We started off the first several years quadrupling and quintupling year over year and then started to flatten out about three years back. Once I took over the business, I was blessed with some really talented people around me who helped us get healthy again. Seriously smart and gifted people. The second half of 2014 saw the best sales we had ever had each month and December was by far, the best December ever for sales. With what we have planned for 2015 and the new line launching and the direction of some of our designs, it’s going to be a real fun year. Really looking forward to it. The store will for sure boost our growth. Not really sure how successful that will be sales-wise, but it’ll be successful in every other category there can be. But I feel the real success will be with people. We are pouring into our people in Mexico with daycare and English programs for their kids and parenting classes and marriage classes and financial classes. If we can’t be successful with our people then we’re only partially successful.
Where can you be found on the internet?
Website – www.saddlebackleather.com and www.oldmexicomanufacturing.com
Facebook – www.facebook.com/saddlebackleather
Twitter – https://twitter.com/saddlebackbags
Instagram – http://instagram.com/saddlebackbags
Pinterest – http://www.pinterest.com/saddlebackbags/
Can you give a quick overview of your other company, Love 41, and tell us where to find it on the interwebs?
My hot wife, Suzette, started Love 41 after our second or third trip to Rwanda. She knew she wanted to do more than just give from the profit of Saddleback Leather so she started her own fashion brand. She’s turned out to be quite an amazing designer, by the way. We make all of her designs at our factory at high of quality as we know how, but they’re more geared towards women. Because of Love 41, 350+ kids have been sponsored through Africa New Life Ministries in Rwanda, a daycare started for the vulnerable women learning how to sew. There’s a lot more that has happened, but I don’t have the time to talk about it all. It’s just a really fun company with a strong following and strong growth that’s actually loving people around the world.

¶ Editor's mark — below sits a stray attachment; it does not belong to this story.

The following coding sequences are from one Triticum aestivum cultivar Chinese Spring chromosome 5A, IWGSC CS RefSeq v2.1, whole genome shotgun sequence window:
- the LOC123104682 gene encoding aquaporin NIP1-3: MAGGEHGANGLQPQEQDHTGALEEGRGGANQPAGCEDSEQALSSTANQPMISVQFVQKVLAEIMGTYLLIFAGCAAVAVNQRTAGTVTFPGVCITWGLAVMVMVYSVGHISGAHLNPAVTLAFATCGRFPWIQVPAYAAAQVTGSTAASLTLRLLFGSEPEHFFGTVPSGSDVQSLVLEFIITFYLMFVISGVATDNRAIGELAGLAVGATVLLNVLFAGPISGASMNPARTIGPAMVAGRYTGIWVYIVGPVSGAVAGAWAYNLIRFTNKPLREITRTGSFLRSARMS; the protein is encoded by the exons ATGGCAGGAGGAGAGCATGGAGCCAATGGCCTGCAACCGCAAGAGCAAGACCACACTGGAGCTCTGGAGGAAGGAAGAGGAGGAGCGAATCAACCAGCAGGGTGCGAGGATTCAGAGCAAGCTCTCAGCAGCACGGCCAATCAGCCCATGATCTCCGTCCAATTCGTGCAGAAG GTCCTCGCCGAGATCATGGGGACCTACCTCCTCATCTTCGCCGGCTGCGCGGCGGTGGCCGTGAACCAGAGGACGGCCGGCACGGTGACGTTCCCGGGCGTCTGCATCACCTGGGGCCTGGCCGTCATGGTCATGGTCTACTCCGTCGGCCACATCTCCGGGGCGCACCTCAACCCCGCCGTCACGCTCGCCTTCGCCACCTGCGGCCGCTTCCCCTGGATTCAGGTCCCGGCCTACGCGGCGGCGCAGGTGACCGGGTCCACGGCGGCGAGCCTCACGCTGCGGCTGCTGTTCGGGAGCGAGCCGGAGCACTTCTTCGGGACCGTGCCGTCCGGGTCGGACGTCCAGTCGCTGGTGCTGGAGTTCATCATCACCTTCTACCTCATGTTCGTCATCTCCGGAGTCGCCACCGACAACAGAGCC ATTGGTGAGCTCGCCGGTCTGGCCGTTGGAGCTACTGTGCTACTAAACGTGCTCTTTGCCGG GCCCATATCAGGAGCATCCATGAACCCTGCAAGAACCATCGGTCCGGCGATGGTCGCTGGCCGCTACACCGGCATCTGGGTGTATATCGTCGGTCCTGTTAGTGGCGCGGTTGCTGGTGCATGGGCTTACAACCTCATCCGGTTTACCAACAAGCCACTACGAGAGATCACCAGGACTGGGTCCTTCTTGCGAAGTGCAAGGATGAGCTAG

Editor’s Note: Thanks for Dave for taking time out of his very busy schedule to do this interview with us! Saddleback Leather does an amazing job using their story as a marketing tool. Dave’s unique story not only hooks a first time visitor but is then leveraged to build a brand and company as a whole. Without a doubt Saddleback Leather is an excellent example of how to use story telling in your marketing. The other major lesson that Dave shares with us, in multiple ways, is to surround yourself with brilliant people and not be afraid to ask for help. This help can come from 3rd party consultants or simply hiring people smarter than yourself. The greatest leaders and visionaries almost always recognize and have no problem with working with people smarter than themselves. A valuable lesson to internalize and apply!